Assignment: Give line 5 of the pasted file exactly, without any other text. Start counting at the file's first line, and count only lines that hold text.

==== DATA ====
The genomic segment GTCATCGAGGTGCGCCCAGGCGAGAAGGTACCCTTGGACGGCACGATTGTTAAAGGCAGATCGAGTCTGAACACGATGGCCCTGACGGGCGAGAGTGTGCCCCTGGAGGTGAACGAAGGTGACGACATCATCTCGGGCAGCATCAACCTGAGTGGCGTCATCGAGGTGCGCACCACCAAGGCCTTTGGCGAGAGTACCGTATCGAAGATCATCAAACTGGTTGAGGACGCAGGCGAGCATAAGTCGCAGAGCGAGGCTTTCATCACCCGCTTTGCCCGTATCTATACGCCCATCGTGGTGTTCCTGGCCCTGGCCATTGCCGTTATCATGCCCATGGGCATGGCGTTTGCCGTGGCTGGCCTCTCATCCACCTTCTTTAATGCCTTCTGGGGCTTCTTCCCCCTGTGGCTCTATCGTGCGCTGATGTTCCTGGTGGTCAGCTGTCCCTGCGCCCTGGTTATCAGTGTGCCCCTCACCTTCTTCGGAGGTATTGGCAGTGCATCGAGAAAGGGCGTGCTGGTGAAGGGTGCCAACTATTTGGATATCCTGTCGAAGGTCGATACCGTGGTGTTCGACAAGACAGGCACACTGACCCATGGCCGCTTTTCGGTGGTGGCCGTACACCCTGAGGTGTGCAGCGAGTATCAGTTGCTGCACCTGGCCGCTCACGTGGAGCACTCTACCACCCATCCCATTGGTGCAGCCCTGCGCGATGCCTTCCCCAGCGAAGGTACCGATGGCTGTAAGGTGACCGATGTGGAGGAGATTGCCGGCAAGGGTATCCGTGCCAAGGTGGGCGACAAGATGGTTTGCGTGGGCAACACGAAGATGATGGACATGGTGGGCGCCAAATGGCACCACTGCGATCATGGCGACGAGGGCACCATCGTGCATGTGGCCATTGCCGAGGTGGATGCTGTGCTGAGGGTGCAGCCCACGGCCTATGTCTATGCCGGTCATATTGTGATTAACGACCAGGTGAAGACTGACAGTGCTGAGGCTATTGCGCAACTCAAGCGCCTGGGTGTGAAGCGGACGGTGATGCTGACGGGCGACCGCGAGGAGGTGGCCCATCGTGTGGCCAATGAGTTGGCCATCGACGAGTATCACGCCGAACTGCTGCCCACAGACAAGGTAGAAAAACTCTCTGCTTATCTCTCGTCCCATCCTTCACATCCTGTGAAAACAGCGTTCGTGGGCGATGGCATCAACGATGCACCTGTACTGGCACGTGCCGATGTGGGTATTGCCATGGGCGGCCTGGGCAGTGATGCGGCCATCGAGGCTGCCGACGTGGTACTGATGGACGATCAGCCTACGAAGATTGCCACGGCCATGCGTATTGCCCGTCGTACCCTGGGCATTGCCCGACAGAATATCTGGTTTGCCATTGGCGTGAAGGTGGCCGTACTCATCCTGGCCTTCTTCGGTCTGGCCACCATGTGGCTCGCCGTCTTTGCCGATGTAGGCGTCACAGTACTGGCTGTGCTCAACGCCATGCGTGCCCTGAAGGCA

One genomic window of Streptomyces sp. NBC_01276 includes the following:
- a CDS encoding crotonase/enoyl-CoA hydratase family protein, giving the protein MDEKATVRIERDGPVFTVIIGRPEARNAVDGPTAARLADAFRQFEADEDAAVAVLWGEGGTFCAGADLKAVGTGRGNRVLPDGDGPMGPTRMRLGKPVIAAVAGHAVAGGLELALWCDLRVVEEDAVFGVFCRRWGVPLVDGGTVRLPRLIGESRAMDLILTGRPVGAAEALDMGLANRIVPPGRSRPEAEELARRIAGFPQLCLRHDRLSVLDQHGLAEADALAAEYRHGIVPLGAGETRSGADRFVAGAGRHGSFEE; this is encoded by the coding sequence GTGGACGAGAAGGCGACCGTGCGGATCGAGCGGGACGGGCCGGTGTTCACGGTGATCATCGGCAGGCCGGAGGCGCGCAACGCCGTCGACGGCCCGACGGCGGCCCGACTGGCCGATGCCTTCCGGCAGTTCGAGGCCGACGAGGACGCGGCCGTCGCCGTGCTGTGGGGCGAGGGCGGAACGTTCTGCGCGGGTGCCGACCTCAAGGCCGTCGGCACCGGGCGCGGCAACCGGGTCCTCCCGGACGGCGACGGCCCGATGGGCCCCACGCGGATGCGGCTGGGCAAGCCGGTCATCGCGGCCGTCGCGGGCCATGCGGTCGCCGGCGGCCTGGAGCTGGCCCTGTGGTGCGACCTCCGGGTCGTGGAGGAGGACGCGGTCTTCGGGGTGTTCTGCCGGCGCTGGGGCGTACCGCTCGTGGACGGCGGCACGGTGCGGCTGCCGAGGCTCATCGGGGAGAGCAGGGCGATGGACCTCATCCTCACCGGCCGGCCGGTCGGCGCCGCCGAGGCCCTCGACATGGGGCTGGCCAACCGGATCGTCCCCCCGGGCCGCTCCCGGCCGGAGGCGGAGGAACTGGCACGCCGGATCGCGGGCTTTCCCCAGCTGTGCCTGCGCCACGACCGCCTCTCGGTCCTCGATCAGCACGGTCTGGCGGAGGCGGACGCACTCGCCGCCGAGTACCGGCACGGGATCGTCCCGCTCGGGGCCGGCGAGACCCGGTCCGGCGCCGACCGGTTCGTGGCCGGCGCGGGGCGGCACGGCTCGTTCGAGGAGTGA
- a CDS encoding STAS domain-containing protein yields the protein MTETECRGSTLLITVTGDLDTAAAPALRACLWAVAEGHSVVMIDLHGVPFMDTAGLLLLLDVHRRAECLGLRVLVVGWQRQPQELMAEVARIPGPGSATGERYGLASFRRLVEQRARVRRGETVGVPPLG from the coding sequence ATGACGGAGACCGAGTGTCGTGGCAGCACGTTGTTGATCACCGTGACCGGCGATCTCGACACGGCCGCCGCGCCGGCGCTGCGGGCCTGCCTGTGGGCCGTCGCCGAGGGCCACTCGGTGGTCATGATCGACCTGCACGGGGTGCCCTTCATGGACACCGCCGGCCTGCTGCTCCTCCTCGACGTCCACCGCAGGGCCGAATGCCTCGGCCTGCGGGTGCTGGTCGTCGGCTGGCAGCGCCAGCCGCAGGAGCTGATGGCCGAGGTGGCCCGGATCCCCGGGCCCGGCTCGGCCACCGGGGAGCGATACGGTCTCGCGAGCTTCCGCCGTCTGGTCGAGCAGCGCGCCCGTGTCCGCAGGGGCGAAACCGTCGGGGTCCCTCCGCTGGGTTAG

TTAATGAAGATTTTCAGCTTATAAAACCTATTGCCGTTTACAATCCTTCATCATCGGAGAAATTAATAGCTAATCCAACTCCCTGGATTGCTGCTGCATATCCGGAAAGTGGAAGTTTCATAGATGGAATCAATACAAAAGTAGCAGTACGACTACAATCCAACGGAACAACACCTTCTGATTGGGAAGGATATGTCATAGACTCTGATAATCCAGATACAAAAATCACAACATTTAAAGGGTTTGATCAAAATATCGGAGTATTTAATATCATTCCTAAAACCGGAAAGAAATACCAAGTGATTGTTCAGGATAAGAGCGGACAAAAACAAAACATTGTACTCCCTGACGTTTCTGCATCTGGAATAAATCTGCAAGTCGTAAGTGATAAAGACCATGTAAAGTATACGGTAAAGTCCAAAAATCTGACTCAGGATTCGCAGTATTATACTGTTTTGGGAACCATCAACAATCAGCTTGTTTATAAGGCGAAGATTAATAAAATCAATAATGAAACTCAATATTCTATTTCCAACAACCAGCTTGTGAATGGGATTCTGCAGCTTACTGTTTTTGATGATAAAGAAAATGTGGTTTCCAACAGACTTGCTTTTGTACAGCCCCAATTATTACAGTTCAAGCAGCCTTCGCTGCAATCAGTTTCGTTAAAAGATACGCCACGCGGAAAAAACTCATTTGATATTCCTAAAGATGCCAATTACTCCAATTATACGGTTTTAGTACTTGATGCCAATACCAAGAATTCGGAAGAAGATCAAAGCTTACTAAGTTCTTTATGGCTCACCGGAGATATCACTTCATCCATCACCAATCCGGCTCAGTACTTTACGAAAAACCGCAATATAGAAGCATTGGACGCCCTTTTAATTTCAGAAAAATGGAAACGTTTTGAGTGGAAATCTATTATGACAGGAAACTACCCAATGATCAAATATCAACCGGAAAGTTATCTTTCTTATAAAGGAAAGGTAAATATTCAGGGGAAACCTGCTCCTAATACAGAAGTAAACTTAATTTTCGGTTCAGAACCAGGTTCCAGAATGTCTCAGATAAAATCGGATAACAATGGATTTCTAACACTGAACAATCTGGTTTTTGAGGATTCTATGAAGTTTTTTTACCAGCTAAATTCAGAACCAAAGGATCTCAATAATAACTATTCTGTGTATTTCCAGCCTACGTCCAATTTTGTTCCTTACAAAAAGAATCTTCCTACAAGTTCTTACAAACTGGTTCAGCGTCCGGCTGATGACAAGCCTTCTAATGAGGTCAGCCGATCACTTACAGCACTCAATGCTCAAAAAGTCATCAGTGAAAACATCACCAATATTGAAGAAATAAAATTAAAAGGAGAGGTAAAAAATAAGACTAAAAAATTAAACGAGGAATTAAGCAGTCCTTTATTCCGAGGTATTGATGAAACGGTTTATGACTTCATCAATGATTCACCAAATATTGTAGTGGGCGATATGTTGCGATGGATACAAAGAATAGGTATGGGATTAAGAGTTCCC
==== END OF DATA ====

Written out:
TTAATGAAGATTTTCAGCTTATAAAACCTATTGCCGTTTACAATCCTTCATCATCGGAGAAATTAATAGCTAATCCAACTCCCTGGATTGCTGCTGCATATCCGGAAAGTGGAAGTTTCATAGATGGAATCAATACAAAAGTAGCAGTACGACTACAATCCAACGGAACAACACCTTCTGATTGGGAAGGATATGTCATAGACTCTGATAATCCAGATACAAAAATCACAACATTTAAAGGGTTTGATCAAAATATCGGAGTATTTAATATCATTCCTAAAACCGGAAAGAAATACCAAGTGATTGTTCAGGATAAGAGCGGACAAAAACAAAACATTGTACTCCCTGACGTTTCTGCATCTGGAATAAATCTGCAAGTCGTAAGTGATAAAGACCATGTAAAGTATACGGTAAAGTCCAAAAATCTGACTCAGGATTCGCAGTATTATACTGTTTTGGGAACCATCAACAATCAGCTTGTTTATAAGGCGAAGATTAATAAAATCAATAATGAAACTCAATATTCTATTTCCAACAACCAGCTTGTGAATGGGATTCTGCAGCTTACTGTTTTTGATGATAAAGAAAATGTGGTTTCCAACAGACTTGCTTTTGTACAGCCCCAATTATTACAGTTCAAGCAGCCTTCGCTGCAATCAGTTTCGTTAAAAGATACGCCACGCGGAAAAAACTCATTTGATATTCCTAAAGATGCCAATTACTCCAATTATACGGTTTTAGTACTTGATGCCAATACCAAGAATTCGGAAGAAGATCAAAGCTTACTAAGTTCTTTATGGCTCACCGGAGATATCACTTCATCCATCACCAATCCGGCTCAGTACTTTACGAAAAACCGCAATATAGAAGCATTGGACGCCCTTTTAATTTCAGAAAAATGGAAACGTTTTGAGTGGAAATCTATTATGACAGGAAACTACCCAATGATCAAATATCAACCGGAAAGTTATCTTTCTTATAAAGGAAAGGTAAATATTCAGGGGAAACCTGCTCCTAATACAGAAGTAAACTTAATTTTCGGTTCAGAACCAGGTTCCAGAATGTCTCAGATAAAATCGGATAACAATGGATTTCTAACACTGAACAATCTGGTTTTTGAGGATTCTATGAAGTTTTTTTACCAGCTAAATTCAGAACCAAAGGATCTCAATAATAACTATTCTGTGTATTTCCAGCCTACGTCCAATTTTGTTCCTTACAAAAAGAATCTTCCTACAAGTTCTTACAAACTGGTTCAGCGTCCGGCTGATGACAAGCCTTCTAATGAGGTCAGCCGATCACTTACAGCACTCAATGCTCAAAAAGTCATCAGTGAAAACATCACCAATATTGAAGAAATAAAATTAAAAGGAGAGGTAAAAAATAAGACTAAAAAATTAAACGAGGAATTAAGCAGTCCTTTATTCCGAGGTATTGATGAAACGGTTTATGACTTCATCAATGATTCACCAAATATTGTAGTGGGCGATATGTTGCGATGGATACAAAGAATAGGTATGGGATTAAGAGTTCCC